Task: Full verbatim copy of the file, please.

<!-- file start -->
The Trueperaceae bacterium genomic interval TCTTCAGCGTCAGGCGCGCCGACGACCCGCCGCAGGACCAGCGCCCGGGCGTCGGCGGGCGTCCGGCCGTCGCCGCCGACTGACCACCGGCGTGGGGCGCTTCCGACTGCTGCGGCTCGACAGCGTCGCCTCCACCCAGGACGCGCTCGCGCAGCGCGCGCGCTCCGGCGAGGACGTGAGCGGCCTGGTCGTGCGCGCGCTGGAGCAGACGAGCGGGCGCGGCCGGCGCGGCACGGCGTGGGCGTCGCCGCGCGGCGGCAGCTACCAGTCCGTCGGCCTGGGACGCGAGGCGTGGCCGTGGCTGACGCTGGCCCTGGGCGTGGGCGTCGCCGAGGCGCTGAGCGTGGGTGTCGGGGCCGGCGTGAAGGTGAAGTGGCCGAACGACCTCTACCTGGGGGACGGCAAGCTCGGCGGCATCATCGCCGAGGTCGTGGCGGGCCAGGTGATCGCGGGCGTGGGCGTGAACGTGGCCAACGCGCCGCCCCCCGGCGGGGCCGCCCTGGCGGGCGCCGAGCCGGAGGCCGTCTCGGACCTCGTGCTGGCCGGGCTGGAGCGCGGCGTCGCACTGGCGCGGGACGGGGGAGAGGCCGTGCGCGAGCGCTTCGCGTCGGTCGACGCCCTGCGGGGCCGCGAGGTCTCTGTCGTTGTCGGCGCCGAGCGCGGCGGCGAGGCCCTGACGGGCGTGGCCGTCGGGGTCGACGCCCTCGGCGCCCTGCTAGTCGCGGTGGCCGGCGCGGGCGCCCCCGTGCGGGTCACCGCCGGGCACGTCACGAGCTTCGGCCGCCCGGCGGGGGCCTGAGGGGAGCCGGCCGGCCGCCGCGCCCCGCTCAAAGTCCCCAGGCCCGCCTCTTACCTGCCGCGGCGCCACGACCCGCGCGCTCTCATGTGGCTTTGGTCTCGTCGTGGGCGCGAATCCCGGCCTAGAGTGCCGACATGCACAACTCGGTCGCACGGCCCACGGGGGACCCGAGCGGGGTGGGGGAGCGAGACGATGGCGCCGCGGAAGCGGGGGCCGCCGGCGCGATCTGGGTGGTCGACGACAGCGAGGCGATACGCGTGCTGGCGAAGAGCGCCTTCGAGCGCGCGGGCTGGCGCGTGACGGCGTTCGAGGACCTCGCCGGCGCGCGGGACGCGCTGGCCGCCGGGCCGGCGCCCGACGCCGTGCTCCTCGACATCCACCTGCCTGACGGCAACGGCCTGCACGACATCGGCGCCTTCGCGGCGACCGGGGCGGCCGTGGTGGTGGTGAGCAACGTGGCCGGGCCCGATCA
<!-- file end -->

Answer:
The Trueperaceae bacterium genomic interval TCTTCAGCGTCAGGCGCGCCGACGACCCGCCGCAGGACCAGCGCCCGGGCGTCGGCGGGCGTCCGGCCGTCGCCGCCGACTGACCACCGGCGTGGGGCGCTTCCGACTGCTGCGGCTCGACAGCGTCGCCTCCACCCAGGACGCGCTCGCGCAGCGCGCGCGCTCCGGCGAGGACGTGAGCGGCCTGGTCGTGCGCGCGCTGGAGCAGACGAGCGGGCGCGGCCGGCGCGGCACGGCGTGGGCGTCGCCGCGCGGCGGCAGCTACCAGTCCGTCGGCCTGGGACGCGAGGCGTGGCCGTGGCTGACGCTGGCCCTGGGCGTGGGCGTCGCCGAGGCGCTGAGCGTGGGTGTCGGGGCCGGCGTGAAGGTGAAGTGGCCGAACGACCTCTACCTGGGGGACGGCAAGCTCGGCGGCATCATCGCCGAGGTCGTGGCGGGCCAGGTGATCGCGGGCGTGGGCGTGAACGTGGCCAACGCGCCGCCCCCCGGCGGGGCCGCCCTGGCGGGCGCCGAGCCGGAGGCCGTCTCGGACCTCGTGCTGGCCGGGCTGGAGCGCGGCGTCGCACTGGCGCGGGACGGGGGAGAGGCCGTGCGCGAGCGCTTCGCGTCGGTCGACGCCCTGCGGGGCCGCGAGGTCTCTGTCGTTGTCGGCGCCGAGCGCGGCGGCGAGGCCCTGACGGGCGTGGCCGTCGGGGTCGACGCCCTCGGCGCCCTGCTAGTCGCGGTGGCCGGCGCGGGCGCCCCCGTGCGGGTCACCGCCGGGCACGTCACGAGCTTCGGCCGCCCGGCGGGGGCCTGAGGGGAGCCGGCCGGCCGCCGCGCCCCGCTCAAAGTCCCCAGGCCCGCCTCTTACCTGCCGCGGCGCCACGACCCGCGCGCTCTCATGTGGCTTTGGTCTCGTCGTGGGCGCGAATCCCGGCCTAGAGTGCCGACATGCACAACTCGGTCGCACGGCCCACGGGGGACCCGAGCGGGGTGGGGGAGCGAGACGATGGCGCCGCGGAAGCGGGGGCCGCCGGCGCGATCTGGGTGGTCGACGACAGCGAGGCGATACGCGTGCTGGCGAAGAGCGCCTTCGAGCGCGCGGGCTGGCGCGTGACGGCGTTCGAGGACCTCGCCGGCGCGCGGGACGCGCTGGCCGCCGGGCCGGCGCCCGACGCCGTGCTCCTCGACATCCACCTGCCTGACGGCAACGGCCTGCACGACATCGGCGCCTTCGCGGCGACCGGGGCGGCCGTGGTGGTGGTGAGCAACGTGGCCGGGCCCGATCA